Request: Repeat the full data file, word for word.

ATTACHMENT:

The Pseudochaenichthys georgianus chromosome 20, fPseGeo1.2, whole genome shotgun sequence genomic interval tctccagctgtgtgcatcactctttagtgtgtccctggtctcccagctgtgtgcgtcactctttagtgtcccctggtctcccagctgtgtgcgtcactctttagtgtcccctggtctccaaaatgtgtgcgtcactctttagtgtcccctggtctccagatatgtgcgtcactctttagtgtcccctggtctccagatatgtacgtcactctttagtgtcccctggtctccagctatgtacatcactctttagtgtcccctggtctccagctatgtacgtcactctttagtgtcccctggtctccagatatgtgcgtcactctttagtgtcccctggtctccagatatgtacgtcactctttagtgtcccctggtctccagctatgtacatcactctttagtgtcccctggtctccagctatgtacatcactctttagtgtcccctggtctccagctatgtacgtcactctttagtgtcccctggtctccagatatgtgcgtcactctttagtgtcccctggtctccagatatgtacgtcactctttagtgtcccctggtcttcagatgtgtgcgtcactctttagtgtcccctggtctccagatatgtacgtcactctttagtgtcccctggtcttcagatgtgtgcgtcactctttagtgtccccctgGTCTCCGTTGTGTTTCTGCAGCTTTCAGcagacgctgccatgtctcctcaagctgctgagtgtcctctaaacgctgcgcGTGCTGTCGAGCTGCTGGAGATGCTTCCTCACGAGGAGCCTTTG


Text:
The Pseudochaenichthys georgianus chromosome 20, fPseGeo1.2, whole genome shotgun sequence genomic interval tctccagctgtgtgcatcactctttagtgtgtccctggtctcccagctgtgtgcgtcactctttagtgtcccctggtctcccagctgtgtgcgtcactctttagtgtcccctggtctccaaaatgtgtgcgtcactctttagtgtcccctggtctccagatatgtgcgtcactctttagtgtcccctggtctccagatatgtacgtcactctttagtgtcccctggtctccagctatgtacatcactctttagtgtcccctggtctccagctatgtacgtcactctttagtgtcccctggtctccagatatgtgcgtcactctttagtgtcccctggtctccagatatgtacgtcactctttagtgtcccctggtctccagctatgtacatcactctttagtgtcccctggtctccagctatgtacatcactctttagtgtcccctggtctccagctatgtacgtcactctttagtgtcccctggtctccagatatgtgcgtcactctttagtgtcccctggtctccagatatgtacgtcactctttagtgtcccctggtcttcagatgtgtgcgtcactctttagtgtcccctggtctccagatatgtacgtcactctttagtgtcccctggtcttcagatgtgtgcgtcactctttagtgtccccctgGTCTCCGTTGTGTTTCTGCAGCTTTCAGcagacgctgccatgtctcctcaagctgctgagtgtcctctaaacgctgcgcGTGCTGTCGAGCTGCTGGAGATGCTTCCTCACGAGGAGCCTTTG